ASCO GU 2018: Overall Survival of Patients with Metastatic Prostate Cancer Starting ADT with Degarelix, A Gonadotropin-releasing Hormone Antagonist

San Francisco, CA ( Dr. Stephen Freedland and colleagues presented their results assessing overall survival (OS) among men with metastatic prostate cancer starting an ADT regimen with the gonadotropin-releasing hormone (GnRH) antagonist degarelix at today’s prostate cancer poster session at GU ASCO. Morbidity and mortality amongst patients diagnosed with metastatic prostate cancer remains high and ADT continues to remain the mainstay of hormonal treatment for these patients. Degarelix has a fast and profound onset of action and compares favorably with GnRH agonists in terms of progression-free survival (PFS) and OS during the first year of treatment [1]. The objective of this study was to assess longer term survival data among patients using degarelix with very advanced disease.

For this study, data on 519 patients with metastatic prostate cancer treated with degarelix from 17 controlled and uncontrolled trials were retrieved from a study repository. These patients all had metastatic disease and a PSA > 50 ng/mL treated with degarelix. The outcomes assessed were OS and PFS. Additionally, possible selection bias over time was also estimated. A Cox regression analysis was used to assess predictors of survival outcomes. Among these 519 patients meeting inclusion criteria, the median age was 71 years (IQR 65-77) and median PSA was 256 ng/mL (IQR 100-971). Survival at 36 months was 83% for patients with baseline PSA > 50 to < 200 ng/mL (n=233) and 72% for patients with baseline PSA > 200 ng/mL (n=286). The corresponding numbers for PSA-PFS at 36 months were 29% and 15%, respectively. A delayed separation of Kaplan-Meier estimates was observed between the PSA > 50 to < 200 ng/mL and > 200 ng/mL groups: 6 months for PSA-PFS and 12 months for survival. On Cox regression analysis, there was no significant effect of age (p = 0.20) or BMI (p = 0.33) on survival outcomes. The data suggest some selection bias over time in the most advanced patients.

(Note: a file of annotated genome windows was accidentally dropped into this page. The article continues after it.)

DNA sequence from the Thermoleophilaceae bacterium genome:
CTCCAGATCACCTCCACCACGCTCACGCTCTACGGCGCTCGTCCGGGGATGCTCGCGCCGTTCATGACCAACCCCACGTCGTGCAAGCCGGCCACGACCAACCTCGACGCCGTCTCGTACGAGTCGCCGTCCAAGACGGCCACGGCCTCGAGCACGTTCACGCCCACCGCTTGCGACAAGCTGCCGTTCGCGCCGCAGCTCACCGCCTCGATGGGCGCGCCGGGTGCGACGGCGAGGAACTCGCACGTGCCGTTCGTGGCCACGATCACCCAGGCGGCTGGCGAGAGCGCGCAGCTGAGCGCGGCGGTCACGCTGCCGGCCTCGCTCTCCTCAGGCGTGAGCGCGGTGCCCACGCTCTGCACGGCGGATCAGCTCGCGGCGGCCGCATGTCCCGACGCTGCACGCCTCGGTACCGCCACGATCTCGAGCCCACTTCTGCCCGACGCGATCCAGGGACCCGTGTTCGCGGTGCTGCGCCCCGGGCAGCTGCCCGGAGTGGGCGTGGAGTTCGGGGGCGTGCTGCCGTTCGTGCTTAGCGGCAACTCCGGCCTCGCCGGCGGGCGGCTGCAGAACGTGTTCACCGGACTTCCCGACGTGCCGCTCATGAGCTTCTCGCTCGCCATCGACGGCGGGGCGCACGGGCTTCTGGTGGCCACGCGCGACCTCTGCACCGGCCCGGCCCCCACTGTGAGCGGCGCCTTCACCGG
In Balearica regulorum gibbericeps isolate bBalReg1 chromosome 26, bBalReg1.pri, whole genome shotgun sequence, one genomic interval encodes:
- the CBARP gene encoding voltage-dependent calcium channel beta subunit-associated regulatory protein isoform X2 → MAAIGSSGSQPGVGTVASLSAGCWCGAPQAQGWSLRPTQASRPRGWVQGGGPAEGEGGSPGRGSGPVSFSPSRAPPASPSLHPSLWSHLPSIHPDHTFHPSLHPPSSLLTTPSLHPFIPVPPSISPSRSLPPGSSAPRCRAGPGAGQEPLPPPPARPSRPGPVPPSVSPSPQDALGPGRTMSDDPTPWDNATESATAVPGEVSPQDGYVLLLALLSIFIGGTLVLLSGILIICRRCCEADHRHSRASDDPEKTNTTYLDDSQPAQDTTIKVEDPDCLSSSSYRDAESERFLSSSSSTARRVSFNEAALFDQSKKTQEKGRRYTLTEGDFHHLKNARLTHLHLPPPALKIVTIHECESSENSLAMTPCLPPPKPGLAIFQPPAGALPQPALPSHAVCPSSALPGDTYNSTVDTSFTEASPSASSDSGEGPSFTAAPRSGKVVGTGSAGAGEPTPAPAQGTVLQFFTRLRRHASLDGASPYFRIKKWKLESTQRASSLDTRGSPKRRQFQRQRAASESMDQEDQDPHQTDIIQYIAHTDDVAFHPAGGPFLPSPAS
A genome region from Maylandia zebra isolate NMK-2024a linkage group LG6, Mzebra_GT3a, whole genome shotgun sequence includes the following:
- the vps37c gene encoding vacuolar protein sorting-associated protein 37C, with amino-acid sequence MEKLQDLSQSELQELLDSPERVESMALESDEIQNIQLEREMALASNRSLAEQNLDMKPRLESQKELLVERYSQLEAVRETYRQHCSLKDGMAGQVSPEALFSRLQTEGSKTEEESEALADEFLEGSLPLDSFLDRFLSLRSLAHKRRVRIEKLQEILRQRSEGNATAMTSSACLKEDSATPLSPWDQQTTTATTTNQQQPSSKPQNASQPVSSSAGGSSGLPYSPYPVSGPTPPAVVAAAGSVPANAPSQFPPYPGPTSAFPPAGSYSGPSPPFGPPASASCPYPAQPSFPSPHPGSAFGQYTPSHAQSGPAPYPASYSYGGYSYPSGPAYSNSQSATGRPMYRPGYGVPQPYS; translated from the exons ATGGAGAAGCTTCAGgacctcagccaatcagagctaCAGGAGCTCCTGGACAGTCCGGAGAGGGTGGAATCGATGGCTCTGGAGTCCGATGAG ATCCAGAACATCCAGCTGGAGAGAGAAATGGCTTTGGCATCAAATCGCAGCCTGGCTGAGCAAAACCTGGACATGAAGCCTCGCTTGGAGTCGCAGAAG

Dr. Freedland concluded that 77% of patients with metastatic disease and PSA > 50 ng/mL who start degarelix treatment are alive after an observation period of 36 months. He cautions however that this is an analysis of uncontrolled data and as such a comparative randomized approach is required to allow potential comparison with other treatments.

Speaker: Stephen Freedland, Cedars-Sinai Medical Center, Los Angeles, CA

Co-Authors: Per Settergren Sørensen, Bo-Eric Persson

Written by: Zachary Klaassen, MD, Urologic Oncology Fellow (SUO), University of Toronto, Princess Margaret Cancer Centre, Twitter:@zklaassen_md at the 2018 American Society of Clinical Oncology Genitourinary (ASCO GU) Cancers Symposium, February 8-10, 2018 - San Francisco, CA

1. Tombal B, Miller K, Boccon-Gibod L, et al. Additional analysis of secondary end point of biochemical recurrence rate in a phase 3 trial (CS21) comparing degarelix 80 mg versus leuprolide in prostate cancer patients segmented by baseline characteristics. Eur Urol 2010;57(5):836-842.